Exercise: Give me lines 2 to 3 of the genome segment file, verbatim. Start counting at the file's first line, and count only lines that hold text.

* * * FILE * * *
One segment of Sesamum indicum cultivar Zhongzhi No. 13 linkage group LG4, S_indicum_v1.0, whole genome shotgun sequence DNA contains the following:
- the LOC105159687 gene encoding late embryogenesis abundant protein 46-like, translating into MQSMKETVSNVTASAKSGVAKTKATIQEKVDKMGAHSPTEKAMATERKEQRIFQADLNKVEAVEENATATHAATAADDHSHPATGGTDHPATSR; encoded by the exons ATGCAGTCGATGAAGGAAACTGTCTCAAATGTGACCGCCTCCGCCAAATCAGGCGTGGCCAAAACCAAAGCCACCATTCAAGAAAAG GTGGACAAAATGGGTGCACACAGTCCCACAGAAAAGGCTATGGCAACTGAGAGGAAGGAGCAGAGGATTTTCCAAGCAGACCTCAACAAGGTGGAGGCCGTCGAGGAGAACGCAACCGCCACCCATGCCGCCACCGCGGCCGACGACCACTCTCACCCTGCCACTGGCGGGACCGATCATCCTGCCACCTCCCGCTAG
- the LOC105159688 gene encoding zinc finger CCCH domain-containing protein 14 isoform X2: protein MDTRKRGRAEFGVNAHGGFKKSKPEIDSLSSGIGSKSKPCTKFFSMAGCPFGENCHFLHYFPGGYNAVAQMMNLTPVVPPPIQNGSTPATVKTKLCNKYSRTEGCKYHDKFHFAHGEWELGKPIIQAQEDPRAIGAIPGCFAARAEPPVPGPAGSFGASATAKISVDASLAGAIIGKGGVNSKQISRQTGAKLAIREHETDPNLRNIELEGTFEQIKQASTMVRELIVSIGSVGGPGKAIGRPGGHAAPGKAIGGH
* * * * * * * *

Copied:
- the LOC105159687 gene encoding late embryogenesis abundant protein 46-like, translating into MQSMKETVSNVTASAKSGVAKTKATIQEKVDKMGAHSPTEKAMATERKEQRIFQADLNKVEAVEENATATHAATAADDHSHPATGGTDHPATSR; encoded by the exons ATGCAGTCGATGAAGGAAACTGTCTCAAATGTGACCGCCTCCGCCAAATCAGGCGTGGCCAAAACCAAAGCCACCATTCAAGAAAAG GTGGACAAAATGGGTGCACACAGTCCCACAGAAAAGGCTATGGCAACTGAGAGGAAGGAGCAGAGGATTTTCCAAGCAGACCTCAACAAGGTGGAGGCCGTCGAGGAGAACGCAACCGCCACCCATGCCGCCACCGCGGCCGACGACCACTCTCACCCTGCCACTGGCGGGACCGATCATCCTGCCACCTCCCGCTAG
- the LOC105159688 gene encoding zinc finger CCCH domain-containing protein 14 isoform X2: protein MDTRKRGRAEFGVNAHGGFKKSKPEIDSLSSGIGSKSKPCTKFFSMAGCPFGENCHFLHYFPGGYNAVAQMMNLTPVVPPPIQNGSTPATVKTKLCNKYSRTEGCKYHDKFHFAHGEWELGKPIIQAQEDPRAIGAIPGCFAARAEPPVPGPAGSFGASATAKISVDASLAGAIIGKGGVNSKQISRQTGAKLAIREHETDPNLRNIELEGTFEQIKQASTMVRELIVSIGSVGGPGKAIGRPGGHAAPGKAIGGH